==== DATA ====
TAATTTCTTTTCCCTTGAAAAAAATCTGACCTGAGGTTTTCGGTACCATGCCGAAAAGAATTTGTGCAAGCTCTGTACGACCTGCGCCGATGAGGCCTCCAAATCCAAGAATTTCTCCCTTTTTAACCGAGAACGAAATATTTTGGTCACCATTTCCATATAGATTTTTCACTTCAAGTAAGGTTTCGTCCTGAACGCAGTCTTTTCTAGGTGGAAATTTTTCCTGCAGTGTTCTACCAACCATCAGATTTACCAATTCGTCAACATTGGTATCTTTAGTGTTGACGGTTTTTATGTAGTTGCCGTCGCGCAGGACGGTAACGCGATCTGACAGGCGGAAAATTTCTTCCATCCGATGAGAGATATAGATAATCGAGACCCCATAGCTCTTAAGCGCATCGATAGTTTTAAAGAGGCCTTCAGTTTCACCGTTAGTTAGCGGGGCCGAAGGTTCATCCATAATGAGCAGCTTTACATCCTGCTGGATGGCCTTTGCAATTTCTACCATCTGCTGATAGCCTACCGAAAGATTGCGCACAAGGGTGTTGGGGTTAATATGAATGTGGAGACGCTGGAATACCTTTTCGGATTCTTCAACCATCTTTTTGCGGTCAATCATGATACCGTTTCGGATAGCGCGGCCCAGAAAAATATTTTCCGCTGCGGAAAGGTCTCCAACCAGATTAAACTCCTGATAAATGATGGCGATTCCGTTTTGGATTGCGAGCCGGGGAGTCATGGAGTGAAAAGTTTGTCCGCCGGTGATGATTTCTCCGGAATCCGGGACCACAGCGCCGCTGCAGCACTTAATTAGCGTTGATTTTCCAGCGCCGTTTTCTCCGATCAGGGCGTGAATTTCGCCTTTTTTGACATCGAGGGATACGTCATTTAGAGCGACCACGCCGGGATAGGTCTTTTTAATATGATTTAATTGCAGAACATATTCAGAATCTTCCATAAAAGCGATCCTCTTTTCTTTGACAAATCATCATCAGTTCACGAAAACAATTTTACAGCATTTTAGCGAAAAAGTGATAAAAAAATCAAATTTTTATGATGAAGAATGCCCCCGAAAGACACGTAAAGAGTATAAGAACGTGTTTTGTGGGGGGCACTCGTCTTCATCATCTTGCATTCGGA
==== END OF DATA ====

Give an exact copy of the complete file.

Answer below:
TAATTTCTTTTCCCTTGAAAAAAATCTGACCTGAGGTTTTCGGTACCATGCCGAAAAGAATTTGTGCAAGCTCTGTACGACCTGCGCCGATGAGGCCTCCAAATCCAAGAATTTCTCCCTTTTTAACCGAGAACGAAATATTTTGGTCACCATTTCCATATAGATTTTTCACTTCAAGTAAGGTTTCGTCCTGAACGCAGTCTTTTCTAGGTGGAAATTTTTCCTGCAGTGTTCTACCAACCATCAGATTTACCAATTCGTCAACATTGGTATCTTTAGTGTTGACGGTTTTTATGTAGTTGCCGTCGCGCAGGACGGTAACGCGATCTGACAGGCGGAAAATTTCTTCCATCCGATGAGAGATATAGATAATCGAGACCCCATAGCTCTTAAGCGCATCGATAGTTTTAAAGAGGCCTTCAGTTTCACCGTTAGTTAGCGGGGCCGAAGGTTCATCCATAATGAGCAGCTTTACATCCTGCTGGATGGCCTTTGCAATTTCTACCATCTGCTGATAGCCTACCGAAAGATTGCGCACAAGGGTGTTGGGGTTAATATGAATGTGGAGACGCTGGAATACCTTTTCGGATTCTTCAACCATCTTTTTGCGGTCAATCATGATACCGTTTCGGATAGCGCGGCCCAGAAAAATATTTTCCGCTGCGGAAAGGTCTCCAACCAGATTAAACTCCTGATAAATGATGGCGATTCCGTTTTGGATTGCGAGCCGGGGAGTCATGGAGTGAAAAGTTTGTCCGCCGGTGATGATTTCTCCGGAATCCGGGACCACAGCGCCGCTGCAGCACTTAATTAGCGTTGATTTTCCAGCGCCGTTTTCTCCGATCAGGGCGTGAATTTCGCCTTTTTTGACATCGAGGGATACGTCATTTAGAGCGACCACGCCGGGATAGGTCTTTTTAATATGATTTAATTGCAGAACATATTCAGAATCTTCCATAAAAGCGATCCTCTTTTCTTTGACAAATCATCATCAGTTCACGAAAACAATTTTACAGCATTTTAGCGAAAAAGTGATAAAAAAATCAAATTTTTATGATGAAGAATGCCCCCGAAAGACACGTAAAGAGTATAAGAACGTGTTTTGTGGGGGGCACTCGTCTTCATCATCTTGCATTCGGA